A group of doctors from prominent government hospitals in the city came forward on Thursday to clear “misconceptions” about Ranitidine, an active pharmaceutical ingredient (API) used in drugs to treat gastric acidity.
Following a U.S. Food and Drug Administration (FDA) warning about the presence of low levels of carcinogens in Ranitidine, there are a lot of misconceptions about its use, said the doctors from Sri Jayadeva Institute of Cardiovascular Sciences, Kidwai Memorial Institute of Oncology, Indira Gandhi Institute of Oncology, and Bhagwan Mahaveer Jain Hospital.
On September 13, the U.S. FDA issued an alert for patients and healthcare professionals stating that Ranitidine medicines contain low levels of a nitrosamine impurity called N-nitrosodimethylamine (NDMA). “NDMA is classified as a probable human carcinogen (a substance that could cause cancer) based on results from laboratory tests,” it said.
Ranitidine is an H2 (histamine-2) blocker, which decreases the amount of acid created by the stomach. It is also prescribed for ulcers of stomach and intestines, gastroesophageal reflux disease etc.
Claiming that Ranitidine has not been banned, T.R. Raghu, Professor of Cardiology at Jayadeva Institute, said none of the key pharmaceutical regulators such as the US FDA, the Drug Controller General of India (DCGI) /CDSCO have asked for a ban. “The recall by a few manufacturers in India was purely voluntary. The US FDA tested numerous Ranitidine products and found levels of NDMA similar to levels one would be exposed to if they ate common foods like grilled or smoked meats,” he said.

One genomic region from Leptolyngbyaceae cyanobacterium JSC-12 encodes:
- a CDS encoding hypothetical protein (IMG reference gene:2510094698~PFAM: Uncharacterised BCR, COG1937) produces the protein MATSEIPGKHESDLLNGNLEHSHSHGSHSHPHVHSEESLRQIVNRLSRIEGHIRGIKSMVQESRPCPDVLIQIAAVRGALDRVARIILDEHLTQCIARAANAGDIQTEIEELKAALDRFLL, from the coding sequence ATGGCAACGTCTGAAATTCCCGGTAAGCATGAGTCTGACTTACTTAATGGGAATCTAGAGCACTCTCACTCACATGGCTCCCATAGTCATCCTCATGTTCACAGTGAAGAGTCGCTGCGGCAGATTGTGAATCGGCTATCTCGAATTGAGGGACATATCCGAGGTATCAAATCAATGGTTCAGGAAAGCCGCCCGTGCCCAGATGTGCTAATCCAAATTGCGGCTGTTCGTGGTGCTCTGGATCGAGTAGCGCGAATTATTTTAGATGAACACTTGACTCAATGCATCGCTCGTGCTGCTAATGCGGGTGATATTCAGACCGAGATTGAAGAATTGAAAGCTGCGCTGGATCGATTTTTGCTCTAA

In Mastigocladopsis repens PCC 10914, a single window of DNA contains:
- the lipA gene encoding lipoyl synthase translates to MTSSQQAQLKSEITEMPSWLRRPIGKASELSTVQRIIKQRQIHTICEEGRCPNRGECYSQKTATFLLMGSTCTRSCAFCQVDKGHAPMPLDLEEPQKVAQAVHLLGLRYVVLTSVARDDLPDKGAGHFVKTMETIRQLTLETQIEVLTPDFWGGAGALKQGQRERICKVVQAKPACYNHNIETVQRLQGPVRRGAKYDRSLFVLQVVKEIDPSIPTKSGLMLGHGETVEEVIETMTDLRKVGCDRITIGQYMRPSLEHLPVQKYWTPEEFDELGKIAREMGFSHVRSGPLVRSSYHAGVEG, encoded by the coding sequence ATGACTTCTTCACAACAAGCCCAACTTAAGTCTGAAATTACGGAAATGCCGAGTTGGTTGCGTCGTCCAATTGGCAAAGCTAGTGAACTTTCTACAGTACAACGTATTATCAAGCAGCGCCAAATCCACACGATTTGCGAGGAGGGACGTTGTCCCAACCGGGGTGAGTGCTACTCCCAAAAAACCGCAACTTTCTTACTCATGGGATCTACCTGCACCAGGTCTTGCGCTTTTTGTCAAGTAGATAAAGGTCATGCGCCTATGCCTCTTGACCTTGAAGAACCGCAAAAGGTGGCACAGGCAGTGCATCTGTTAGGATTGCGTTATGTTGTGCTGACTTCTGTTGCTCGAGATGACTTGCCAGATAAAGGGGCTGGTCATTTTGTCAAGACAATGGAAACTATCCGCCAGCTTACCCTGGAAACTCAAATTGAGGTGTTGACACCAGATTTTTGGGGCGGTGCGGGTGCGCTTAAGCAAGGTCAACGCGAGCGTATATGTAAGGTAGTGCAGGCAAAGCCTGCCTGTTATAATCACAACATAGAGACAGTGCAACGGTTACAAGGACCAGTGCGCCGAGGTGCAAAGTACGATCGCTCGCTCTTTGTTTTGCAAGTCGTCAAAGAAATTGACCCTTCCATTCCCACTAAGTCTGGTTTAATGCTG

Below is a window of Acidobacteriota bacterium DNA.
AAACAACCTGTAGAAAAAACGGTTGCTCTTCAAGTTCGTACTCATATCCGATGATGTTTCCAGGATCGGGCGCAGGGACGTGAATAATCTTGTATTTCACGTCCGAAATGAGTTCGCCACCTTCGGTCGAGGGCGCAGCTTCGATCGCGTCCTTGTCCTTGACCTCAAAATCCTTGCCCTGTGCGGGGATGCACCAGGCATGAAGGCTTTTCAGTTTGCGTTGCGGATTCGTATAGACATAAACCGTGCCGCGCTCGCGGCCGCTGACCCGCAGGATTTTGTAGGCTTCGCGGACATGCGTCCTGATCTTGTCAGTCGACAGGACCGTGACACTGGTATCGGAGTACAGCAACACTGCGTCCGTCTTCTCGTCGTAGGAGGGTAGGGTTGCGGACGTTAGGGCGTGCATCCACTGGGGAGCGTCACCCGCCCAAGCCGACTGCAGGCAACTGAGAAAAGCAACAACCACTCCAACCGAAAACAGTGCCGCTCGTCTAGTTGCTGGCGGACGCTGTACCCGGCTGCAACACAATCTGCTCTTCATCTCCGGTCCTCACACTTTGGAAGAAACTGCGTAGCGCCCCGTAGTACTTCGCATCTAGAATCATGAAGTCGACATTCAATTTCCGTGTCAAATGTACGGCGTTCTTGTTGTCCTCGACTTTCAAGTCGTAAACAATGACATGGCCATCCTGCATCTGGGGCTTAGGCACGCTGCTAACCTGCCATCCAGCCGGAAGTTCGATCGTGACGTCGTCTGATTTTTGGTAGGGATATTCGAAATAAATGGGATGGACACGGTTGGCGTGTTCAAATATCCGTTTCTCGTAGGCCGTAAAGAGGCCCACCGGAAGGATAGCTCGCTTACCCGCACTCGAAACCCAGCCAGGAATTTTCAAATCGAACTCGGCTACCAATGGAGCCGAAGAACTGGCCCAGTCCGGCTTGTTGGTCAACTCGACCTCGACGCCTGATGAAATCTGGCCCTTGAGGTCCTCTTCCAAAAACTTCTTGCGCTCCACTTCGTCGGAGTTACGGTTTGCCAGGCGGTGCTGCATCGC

Purushottam Chavan, Assistant Professor, Head and Neck Onco-Surgeon at Kidwai Memorial Institute of Oncology said: “US FDA has clearly stated that a person taking a drug that has NDMA below the acceptable limit every day for 70 years is not at an increased risk of cancer. Also, Ranitidine is usually prescribed for short duration.”
Karnataka State Drugs Controller B.T. Khanapure also said that the drug has not been banned. “There is no intimation from the Drug Controller General of India to stop the sale of Ranitidine-based drugs. We have also not got any complaints about any adverse effects of the drugs so far,” he told The Hindu.
Meanwhile, the presence of a representative from one of the companies manufacturing a Ranitidine-based drug at the media interaction created doubts if the doctors were being “influenced” by the pharma company. However, Dr. Raghu denied there was any commercial interest. “This is one of the cheapest drugs and we have been using it for last 40 years in government hospitals,” he added.-The Hindu